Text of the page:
7 Ways to Cheaply Restore and Maintain a Classic Car

It may not look like it, but the 1991 Honda Accord seen here is up for historical license plates next year. This is pretty wild to think about, especially since many of us remember when these cars first hit the market back in the day, offering drivers revolutionary features like standard halogen headlamps, a clever rear suspension set-up, and those oh-so high-tech automatic seatbelts.

But time flies, and these cars are becoming harder and harder to find, as the majority of this generation of Accord has sadly been crashed, parted out, or is just rusting away in someone’s backyard. Are they considered collector cars by any means? Absolutely not. But I just so happen to have my father-in-law’s old Accord, which was the SE model, so it has a special black leather interior, bigger speakers, a more powerful engine and computer, and disc brakes all around. So while it may not look like much to most people, but this little car means the world to me.

Unfortunately, having an older vehicle comes with a slew of issues that most people don’t consider until they actually take ownership of the car and try to restore or customize it. Problems with rust, failing suspension components, poor engine compression, and ripped interiors often accompany that retro purchase, but hey, isn’t that what restoring a car is all about?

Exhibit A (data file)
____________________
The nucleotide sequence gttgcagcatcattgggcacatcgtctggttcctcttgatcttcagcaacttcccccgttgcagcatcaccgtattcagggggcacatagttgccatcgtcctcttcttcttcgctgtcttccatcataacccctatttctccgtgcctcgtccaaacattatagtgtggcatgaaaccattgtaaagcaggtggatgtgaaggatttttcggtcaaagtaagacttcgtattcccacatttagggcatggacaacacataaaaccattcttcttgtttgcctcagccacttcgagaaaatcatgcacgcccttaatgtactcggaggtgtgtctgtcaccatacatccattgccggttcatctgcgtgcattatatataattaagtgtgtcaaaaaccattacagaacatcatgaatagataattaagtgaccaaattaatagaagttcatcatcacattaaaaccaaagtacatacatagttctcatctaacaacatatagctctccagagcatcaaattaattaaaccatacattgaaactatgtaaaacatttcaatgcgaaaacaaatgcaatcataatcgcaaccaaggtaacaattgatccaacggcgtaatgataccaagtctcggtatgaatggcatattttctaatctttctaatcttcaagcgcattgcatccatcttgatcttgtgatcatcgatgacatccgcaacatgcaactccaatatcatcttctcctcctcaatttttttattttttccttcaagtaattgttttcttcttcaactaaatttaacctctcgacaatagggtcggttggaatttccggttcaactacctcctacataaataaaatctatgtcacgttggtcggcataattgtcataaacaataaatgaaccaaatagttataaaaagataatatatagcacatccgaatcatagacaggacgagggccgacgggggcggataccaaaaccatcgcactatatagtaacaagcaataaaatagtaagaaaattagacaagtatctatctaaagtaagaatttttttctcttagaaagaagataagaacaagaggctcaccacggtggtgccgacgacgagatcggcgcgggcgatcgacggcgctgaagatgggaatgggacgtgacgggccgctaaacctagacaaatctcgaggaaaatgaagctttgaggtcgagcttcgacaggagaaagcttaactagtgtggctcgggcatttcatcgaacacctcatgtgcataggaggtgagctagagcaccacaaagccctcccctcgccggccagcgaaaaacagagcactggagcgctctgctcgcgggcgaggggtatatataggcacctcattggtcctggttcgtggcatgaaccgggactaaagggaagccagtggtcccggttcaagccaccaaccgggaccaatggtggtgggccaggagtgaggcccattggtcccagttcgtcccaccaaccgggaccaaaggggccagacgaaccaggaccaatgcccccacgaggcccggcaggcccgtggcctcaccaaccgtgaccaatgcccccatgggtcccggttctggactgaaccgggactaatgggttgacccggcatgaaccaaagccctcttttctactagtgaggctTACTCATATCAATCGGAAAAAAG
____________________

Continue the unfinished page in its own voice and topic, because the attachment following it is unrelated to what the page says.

So do away with the old and bring forth the new, and recognize that if you want to restore that beauty to her former glory you are going to need a little bit of guidance. A few years ago I did a piece on a 1985 Honda CRX for Honda Tuning Magazine, and one of the first things the vehicle’s owner told me was that I should start stockpiling as many parts for my Accord as possible because they are only going to get rarer as time marches on. I heeded his advice and much to my wife’s displeasure our basement is now filled with car parts. But it is now time to pass the torch and offer a cheat sheet on what I have learned over the years to the guys who really want to make that classic more than just a beater.

Source: Thinkstock

1. Buy now, save later

Don’t you hate it when you miss a good deal? There have been numerous times in my life where there was a killer deal on a particular part for my Accord, and I shrugged it off thinking another one would come along in a month’s time. Well almost a decade later I still have yet to see those Japanese domestic market power-folding mirrors pop up for a $100 on eBay, and to this day I still kick myself for not picking them up when I had the chance. So if you come across a killer deal on a needed component, or a super rare part is available to you at a reasonable price be sure to snag it! Authentic OEM parts get tougher to source every year, and the rarer they are the more expensive they become.

Source: Robby Biron

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